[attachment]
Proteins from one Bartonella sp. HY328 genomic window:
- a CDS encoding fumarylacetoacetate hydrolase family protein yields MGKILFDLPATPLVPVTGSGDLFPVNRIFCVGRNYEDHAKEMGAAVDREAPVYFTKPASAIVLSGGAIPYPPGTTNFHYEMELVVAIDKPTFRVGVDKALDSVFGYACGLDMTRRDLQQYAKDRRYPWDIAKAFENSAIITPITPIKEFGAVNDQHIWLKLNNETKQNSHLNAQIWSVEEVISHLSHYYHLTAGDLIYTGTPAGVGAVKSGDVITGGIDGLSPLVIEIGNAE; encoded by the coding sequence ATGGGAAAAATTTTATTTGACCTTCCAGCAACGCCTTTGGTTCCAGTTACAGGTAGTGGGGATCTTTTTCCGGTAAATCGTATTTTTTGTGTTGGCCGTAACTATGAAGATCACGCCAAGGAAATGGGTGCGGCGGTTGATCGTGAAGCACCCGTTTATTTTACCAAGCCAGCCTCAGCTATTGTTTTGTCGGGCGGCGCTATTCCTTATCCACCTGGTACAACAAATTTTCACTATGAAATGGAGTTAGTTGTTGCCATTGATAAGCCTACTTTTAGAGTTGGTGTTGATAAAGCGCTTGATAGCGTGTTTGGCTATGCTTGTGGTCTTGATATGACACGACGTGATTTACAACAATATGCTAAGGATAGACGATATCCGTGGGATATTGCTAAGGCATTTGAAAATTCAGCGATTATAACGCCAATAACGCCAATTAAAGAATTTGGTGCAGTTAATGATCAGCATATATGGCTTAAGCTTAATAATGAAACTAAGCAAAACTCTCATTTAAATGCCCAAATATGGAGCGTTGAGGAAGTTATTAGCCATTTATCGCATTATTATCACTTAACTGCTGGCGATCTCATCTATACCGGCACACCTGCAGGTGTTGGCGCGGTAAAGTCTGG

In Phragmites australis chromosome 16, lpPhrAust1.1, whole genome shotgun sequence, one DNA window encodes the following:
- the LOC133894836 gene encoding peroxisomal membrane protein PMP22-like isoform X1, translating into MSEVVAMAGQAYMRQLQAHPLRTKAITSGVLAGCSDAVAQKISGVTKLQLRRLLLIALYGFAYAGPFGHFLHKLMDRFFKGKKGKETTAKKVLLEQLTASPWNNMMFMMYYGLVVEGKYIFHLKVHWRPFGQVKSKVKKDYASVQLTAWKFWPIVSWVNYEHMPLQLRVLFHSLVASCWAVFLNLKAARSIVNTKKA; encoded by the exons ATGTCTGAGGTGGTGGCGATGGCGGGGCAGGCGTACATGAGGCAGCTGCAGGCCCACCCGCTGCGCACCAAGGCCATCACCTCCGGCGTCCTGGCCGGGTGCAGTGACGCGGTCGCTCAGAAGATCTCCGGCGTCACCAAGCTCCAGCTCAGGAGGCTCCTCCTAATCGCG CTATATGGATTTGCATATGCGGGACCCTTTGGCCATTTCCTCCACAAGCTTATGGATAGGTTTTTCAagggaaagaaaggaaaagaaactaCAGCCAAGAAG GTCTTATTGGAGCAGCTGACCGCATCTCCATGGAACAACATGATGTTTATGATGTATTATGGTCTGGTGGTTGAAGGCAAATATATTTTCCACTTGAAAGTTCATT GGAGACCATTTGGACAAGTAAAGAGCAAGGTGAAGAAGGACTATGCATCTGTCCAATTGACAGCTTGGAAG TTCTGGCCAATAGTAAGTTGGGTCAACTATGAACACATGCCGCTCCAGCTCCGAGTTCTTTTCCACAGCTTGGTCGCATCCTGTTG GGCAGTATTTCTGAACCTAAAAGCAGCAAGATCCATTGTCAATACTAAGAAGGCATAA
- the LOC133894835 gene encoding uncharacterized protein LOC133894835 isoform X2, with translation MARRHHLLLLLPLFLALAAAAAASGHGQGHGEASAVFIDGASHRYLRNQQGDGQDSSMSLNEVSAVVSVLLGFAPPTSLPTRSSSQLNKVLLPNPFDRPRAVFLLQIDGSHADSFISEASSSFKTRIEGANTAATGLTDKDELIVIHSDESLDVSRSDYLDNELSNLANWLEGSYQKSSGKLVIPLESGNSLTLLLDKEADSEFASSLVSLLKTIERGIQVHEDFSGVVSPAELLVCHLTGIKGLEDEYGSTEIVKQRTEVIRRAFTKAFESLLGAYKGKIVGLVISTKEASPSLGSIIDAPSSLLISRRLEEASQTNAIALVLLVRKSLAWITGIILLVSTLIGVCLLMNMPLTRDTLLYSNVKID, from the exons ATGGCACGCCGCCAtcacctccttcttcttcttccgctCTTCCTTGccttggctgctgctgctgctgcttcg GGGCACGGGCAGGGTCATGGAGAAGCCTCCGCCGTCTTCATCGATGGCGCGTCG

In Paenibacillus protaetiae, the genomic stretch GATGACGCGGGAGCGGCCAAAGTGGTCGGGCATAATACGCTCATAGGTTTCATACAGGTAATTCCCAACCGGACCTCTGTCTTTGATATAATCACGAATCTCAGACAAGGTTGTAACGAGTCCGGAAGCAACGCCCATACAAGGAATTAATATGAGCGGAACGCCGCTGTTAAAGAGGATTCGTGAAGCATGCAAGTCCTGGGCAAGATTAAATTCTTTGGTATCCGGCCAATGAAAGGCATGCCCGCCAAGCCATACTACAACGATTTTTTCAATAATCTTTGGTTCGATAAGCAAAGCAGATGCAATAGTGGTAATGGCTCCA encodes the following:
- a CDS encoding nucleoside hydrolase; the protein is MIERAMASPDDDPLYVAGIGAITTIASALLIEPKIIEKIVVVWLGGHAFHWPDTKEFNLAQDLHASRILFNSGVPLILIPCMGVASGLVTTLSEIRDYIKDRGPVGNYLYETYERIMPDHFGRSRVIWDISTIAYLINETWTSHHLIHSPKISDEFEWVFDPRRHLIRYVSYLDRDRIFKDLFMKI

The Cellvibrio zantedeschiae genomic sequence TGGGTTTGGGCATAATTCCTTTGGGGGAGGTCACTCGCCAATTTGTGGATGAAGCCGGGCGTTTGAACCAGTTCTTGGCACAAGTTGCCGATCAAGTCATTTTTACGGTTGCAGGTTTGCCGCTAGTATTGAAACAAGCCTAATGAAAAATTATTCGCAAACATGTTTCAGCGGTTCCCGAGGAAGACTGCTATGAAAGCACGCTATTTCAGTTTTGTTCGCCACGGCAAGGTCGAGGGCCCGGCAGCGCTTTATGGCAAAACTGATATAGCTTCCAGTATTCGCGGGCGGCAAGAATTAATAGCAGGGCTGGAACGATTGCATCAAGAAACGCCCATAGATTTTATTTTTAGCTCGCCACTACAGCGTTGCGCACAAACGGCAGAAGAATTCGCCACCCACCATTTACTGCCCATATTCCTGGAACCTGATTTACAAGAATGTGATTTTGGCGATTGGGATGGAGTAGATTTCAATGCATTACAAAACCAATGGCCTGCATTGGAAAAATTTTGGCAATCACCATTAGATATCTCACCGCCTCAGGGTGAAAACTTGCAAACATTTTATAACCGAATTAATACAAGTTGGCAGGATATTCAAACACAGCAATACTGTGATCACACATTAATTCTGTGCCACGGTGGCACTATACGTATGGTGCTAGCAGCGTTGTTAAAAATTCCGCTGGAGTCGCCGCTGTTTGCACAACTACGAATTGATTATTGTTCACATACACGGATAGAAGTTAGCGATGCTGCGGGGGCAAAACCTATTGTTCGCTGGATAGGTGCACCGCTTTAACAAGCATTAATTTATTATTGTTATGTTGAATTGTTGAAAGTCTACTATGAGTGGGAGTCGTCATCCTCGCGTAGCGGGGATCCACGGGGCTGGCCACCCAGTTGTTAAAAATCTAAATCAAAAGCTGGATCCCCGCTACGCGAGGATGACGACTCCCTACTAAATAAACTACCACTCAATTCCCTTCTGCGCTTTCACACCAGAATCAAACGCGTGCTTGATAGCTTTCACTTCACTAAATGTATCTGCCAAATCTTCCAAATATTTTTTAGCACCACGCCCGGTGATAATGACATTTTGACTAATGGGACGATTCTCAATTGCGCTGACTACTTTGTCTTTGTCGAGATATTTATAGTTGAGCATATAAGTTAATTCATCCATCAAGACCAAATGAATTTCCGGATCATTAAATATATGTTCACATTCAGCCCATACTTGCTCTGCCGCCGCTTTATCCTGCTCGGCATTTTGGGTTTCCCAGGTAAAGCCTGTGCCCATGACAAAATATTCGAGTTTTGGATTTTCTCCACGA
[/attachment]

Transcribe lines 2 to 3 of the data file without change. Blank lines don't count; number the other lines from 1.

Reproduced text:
- a CDS encoding fumarylacetoacetate hydrolase family protein yields MGKILFDLPATPLVPVTGSGDLFPVNRIFCVGRNYEDHAKEMGAAVDREAPVYFTKPASAIVLSGGAIPYPPGTTNFHYEMELVVAIDKPTFRVGVDKALDSVFGYACGLDMTRRDLQQYAKDRRYPWDIAKAFENSAIITPITPIKEFGAVNDQHIWLKLNNETKQNSHLNAQIWSVEEVISHLSHYYHLTAGDLIYTGTPAGVGAVKSGDVITGGIDGLSPLVIEIGNAE; encoded by the coding sequence ATGGGAAAAATTTTATTTGACCTTCCAGCAACGCCTTTGGTTCCAGTTACAGGTAGTGGGGATCTTTTTCCGGTAAATCGTATTTTTTGTGTTGGCCGTAACTATGAAGATCACGCCAAGGAAATGGGTGCGGCGGTTGATCGTGAAGCACCCGTTTATTTTACCAAGCCAGCCTCAGCTATTGTTTTGTCGGGCGGCGCTATTCCTTATCCACCTGGTACAACAAATTTTCACTATGAAATGGAGTTAGTTGTTGCCATTGATAAGCCTACTTTTAGAGTTGGTGTTGATAAAGCGCTTGATAGCGTGTTTGGCTATGCTTGTGGTCTTGATATGACACGACGTGATTTACAACAATATGCTAAGGATAGACGATATCCGTGGGATATTGCTAAGGCATTTGAAAATTCAGCGATTATAACGCCAATAACGCCAATTAAAGAATTTGGTGCAGTTAATGATCAGCATATATGGCTTAAGCTTAATAATGAAACTAAGCAAAACTCTCATTTAAATGCCCAAATATGGAGCGTTGAGGAAGTTATTAGCCATTTATCGCATTATTATCACTTAACTGCTGGCGATCTCATCTATACCGGCACACCTGCAGGTGTTGGCGCGGTAAAGTCTGG

In Phragmites australis chromosome 16, lpPhrAust1.1, whole genome shotgun sequence, one DNA window encodes the following: